Tech Data Doctors Deals

  • Home price recovery slowing down in Arizona

    The recovery of home prices in Arizona appears to have all but stalled.New figures Tuesday from the Federal Housing Finance Agency show prices paid for Arizona homes during the third quarter of this year were, on average, seven-tenths of a percent higher than the second quarter. That compares with 0.9 percent nationally.The increase, though, brought the annual appreciation to 6.6 percent — two full points better than the national average.Michael Orr, director of the Center for Real Estate Theory and Practice at the W.P. Carey School of Business at Arizona State University, said virtually all of that occurred very early this year.“I don't think we've really seen any significant price movement over the last 10 months or so,” he said.Potentially more concerning is that Orr does not believe the sales price numbers used to put reports like this together are actually accurate.

  • Brewer loses bid to get ruling reconsidered

    A court has rejected Arizona Gov. Jan Brewer's request to reconsider a ruling that blocked her policy of denying driver's licenses to young immigrants who have avoided deportation under an Obama administration policy.The 9th Circuit Court of Appeals on Monday turned down Brewer's request to get a 15-judge panel to reconsider the ruling.In July, a three-judge panel of the court concluded there was no legitimate state interest in treating young immigrants who were granted deferred action on deportation differently from other noncitizens who could apply for driver's licenses.Instead, the panel suggested the policy was intended to express hostility toward the young immigrants, in part because of the federal government's policy toward them.The Obama administration took steps in 2012 to shield thousands of young immigrants from deportation.

  • Arizonans rank high on national debt list

    So as you pull out that credit card for that holiday purchase, you might ask yourself if you're already overextended.One out of five Arizonans already is, according to the financial advice web site WalletHub. That's how many are spending more than they make.And that's the ninth highest figure in the entire country.So how do we manage to do that?Well, there's credit cards, and auto loans.WalletHub figures the average credit card and auto debt for Arizonans at more than 17 percent of what we make. That figure computes out to the sixth highest in the country. Topping the list are New Mexico and Utah.

  • Katy Perry to perform at Super Bowl halftime show

    Will Katy Perry be a firework at the Super Bowl? Will she show them what she's worth? Will she let her colors burst?NFL announced late Sunday — after rumors swirled for weeks — that the pop star will headline the Pepsi Super Bowl halftime show on Feb. 1 at the University of Phoenix Stadium in Arizona. It will air on NBC.Perry, 30, has dominated the Billboard charts since releasing her debut in 2008, including nine No. 1 hits on the Billboard Hot 100 chart. Her sophomore effort, 2010's multiplatinum "Teenage Dream," matched the record Michael Jackson set with "Bad" for most songs from a single album to hit No. 1 with five.Perry released "Prism," another platinum effort, last year. It includes the No. 1 smashes "Roar" and "Dark Horse."The Grammy-nominated star's upcoming performance is the fourth consecutive halftime show to display the NFL's push to include younger acts on its large stage: Bruno Mars had a show-stopping set at this year's Super Bowl at the MetLife Stadium in East Rutherford, New Jersey; Beyoncé electrified in 2013 in New Orleans; and there was Madonna, with Nicki Minaj and M.I.A., and the Black Eyed Peas in 2012 and 2011, respectively.Other halftime performers in the last decade have included the Rolling Stones, Prince, Tom Petty, Bruce Springsteen and the Who.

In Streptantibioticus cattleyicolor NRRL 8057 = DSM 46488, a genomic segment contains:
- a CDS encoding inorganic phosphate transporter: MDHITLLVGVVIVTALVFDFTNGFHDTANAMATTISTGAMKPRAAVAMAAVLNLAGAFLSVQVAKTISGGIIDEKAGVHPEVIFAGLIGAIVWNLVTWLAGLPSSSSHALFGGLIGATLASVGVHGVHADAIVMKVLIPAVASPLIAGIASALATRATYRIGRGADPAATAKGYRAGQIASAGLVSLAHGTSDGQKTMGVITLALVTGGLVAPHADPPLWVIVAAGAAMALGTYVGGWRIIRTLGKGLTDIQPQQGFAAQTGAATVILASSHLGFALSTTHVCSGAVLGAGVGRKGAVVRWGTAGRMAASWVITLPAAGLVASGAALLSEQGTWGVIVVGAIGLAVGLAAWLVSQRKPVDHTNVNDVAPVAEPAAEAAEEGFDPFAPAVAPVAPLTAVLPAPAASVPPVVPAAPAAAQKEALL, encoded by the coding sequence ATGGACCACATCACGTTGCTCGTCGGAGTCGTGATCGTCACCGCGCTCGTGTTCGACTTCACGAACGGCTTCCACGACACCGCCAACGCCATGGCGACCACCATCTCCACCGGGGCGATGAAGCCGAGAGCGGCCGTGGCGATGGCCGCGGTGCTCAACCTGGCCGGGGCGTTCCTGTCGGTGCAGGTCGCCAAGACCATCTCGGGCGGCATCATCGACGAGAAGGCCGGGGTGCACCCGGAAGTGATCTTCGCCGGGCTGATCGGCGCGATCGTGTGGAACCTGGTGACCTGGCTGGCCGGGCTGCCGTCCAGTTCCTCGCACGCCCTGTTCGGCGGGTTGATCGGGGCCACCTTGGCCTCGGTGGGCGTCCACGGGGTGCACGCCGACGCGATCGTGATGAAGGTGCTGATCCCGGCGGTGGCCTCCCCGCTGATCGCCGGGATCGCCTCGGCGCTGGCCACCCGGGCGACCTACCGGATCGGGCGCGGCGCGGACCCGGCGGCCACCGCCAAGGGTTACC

• Seminar at Banner Desert in Mesa to focus on pelvic health

    Banner Desert Medical Center in Mesa will host a free seminar about pelvic health on Dec. 4.Urogynecologists Dr. Ryan Stratford and Dr. Kelly Kantartzis will discuss issues like leaky bladders, incontinence, and pelvic prolapse. Attendees can also ask questions to the doctors during the event.The event is from 6 to 8 p.m. at Banner Desert, located at 1400 S. Dobson Road.

  • Chandler dentist offering veterans discounted work

    San Diego resident and Navy veteran Jim Jengeleski walked into a Chandler dental office with a request.“I said, ‘I’m a veteran. I don’t have dental insurance. What can you guys do for me?’ ” he said.The J. Philipp Centers for Family and Cosmetic Dentistry office set him up with a 10 percent discount, a perk available to all veterans this November. The Department of Veterans Affairs projected between 350,001 and 650,000 veterans live in Arizona, and Dr. Justin Philipp said they comprise 10-15 percent of his clientele.“I think the community around me is really supportive of veterans, but it always seems like there’s something else that could be done,” he said. “So we thought we’d give it a try to help out this year.”In addition to the discount, his office will donate to the Wounded Warrior Project, a nonprofit founded for awareness and support of post-9/11 injured veterans. Every crown procedure will result in a $50 donation.“It seemed like a good activity to be involved in,” he said. “They do a lot to help get people back on their feet, help injured veterans try to get back into the normal life here and get back up to speed.”